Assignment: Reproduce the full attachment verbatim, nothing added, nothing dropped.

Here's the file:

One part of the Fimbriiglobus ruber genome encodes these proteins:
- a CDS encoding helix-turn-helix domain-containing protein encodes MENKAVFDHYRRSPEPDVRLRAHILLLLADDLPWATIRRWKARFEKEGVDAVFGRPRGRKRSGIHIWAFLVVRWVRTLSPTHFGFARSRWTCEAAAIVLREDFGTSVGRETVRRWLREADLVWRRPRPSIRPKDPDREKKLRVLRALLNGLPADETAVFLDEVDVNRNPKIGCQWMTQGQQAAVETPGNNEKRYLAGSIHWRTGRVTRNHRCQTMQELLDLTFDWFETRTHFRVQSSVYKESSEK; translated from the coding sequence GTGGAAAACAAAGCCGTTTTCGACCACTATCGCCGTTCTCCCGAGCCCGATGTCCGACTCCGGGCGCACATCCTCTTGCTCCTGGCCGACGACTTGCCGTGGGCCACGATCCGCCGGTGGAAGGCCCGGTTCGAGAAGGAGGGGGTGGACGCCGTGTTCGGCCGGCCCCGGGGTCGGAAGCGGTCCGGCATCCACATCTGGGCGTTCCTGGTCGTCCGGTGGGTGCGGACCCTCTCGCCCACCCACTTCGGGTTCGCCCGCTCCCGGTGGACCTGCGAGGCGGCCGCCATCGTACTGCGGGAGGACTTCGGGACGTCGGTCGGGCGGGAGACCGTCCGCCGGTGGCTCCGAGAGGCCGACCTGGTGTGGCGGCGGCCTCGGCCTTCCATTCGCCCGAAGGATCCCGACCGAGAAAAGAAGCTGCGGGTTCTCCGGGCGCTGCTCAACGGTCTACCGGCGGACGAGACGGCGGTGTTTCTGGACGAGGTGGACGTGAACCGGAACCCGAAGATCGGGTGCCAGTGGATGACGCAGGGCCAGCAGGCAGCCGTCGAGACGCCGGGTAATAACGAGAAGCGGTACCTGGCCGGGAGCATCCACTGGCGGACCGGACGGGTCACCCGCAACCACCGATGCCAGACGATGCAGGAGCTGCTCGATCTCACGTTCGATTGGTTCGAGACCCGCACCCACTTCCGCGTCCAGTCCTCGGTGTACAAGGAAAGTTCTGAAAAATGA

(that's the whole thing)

One part of the Fimbriiglobus ruber genome encodes these proteins:
- a CDS encoding helix-turn-helix domain-containing protein encodes MENKAVFDHYRRSPEPDVRLRAHILLLLADDLPWATIRRWKARFEKEGVDAVFGRPRGRKRSGIHIWAFLVVRWVRTLSPTHFGFARSRWTCEAAAIVLREDFGTSVGRETVRRWLREADLVWRRPRPSIRPKDPDREKKLRVLRALLNGLPADETAVFLDEVDVNRNPKIGCQWMTQGQQAAVETPGNNEKRYLAGSIHWRTGRVTRNHRCQTMQELLDLTFDWFETRTHFRVQSSVYKESSEK; translated from the coding sequence GTGGAAAACAAAGCCGTTTTCGACCACTATCGCCGTTCTCCCGAGCCCGATGTCCGACTCCGGGCGCACATCCTCTTGCTCCTGGCCGACGACTTGCCGTGGGCCACGATCCGCCGGTGGAAGGCCCGGTTCGAGAAGGAGGGGGTGGACGCCGTGTTCGGCCGGCCCCGGGGTCGGAAGCGGTCCGGCATCCACATCTGGGCGTTCCTGGTCGTCCGGTGGGTGCGGACCCTCTCGCCCACCCACTTCGGGTTCGCCCGCTCCCGGTGGACCTGCGAGGCGGCCGCCATCGTACTGCGGGAGGACTTCGGGACGTCGGTCGGGCGGGAGACCGTCCGCCGGTGGCTCCGAGAGGCCGACCTGGTGTGGCGGCGGCCTCGGCCTTCCATTCGCCCGAAGGATCCCGACCGAGAAAAGAAGCTGCGGGTTCTCCGGGCGCTGCTCAACGGTCTACCGGCGGACGAGACGGCGGTGTTTCTGGACGAGGTGGACGTGAACCGGAACCCGAAGATCGGGTGCCAGTGGATGACGCAGGGCCAGCAGGCAGCCGTCGAGACGCCGGGTAATAACGAGAAGCGGTACCTGGCCGGGAGCATCCACTGGCGGACCGGACGGGTCACCCGCAACCACCGATGCCAGACGATGCAGGAGCTGCTCGATCTCACGTTCGATTGGTTCGAGACCCGCACCCACTTCCGCGTCCAGTCCTCGGTGTACAAGGAAAGTTCTGAAAAATGA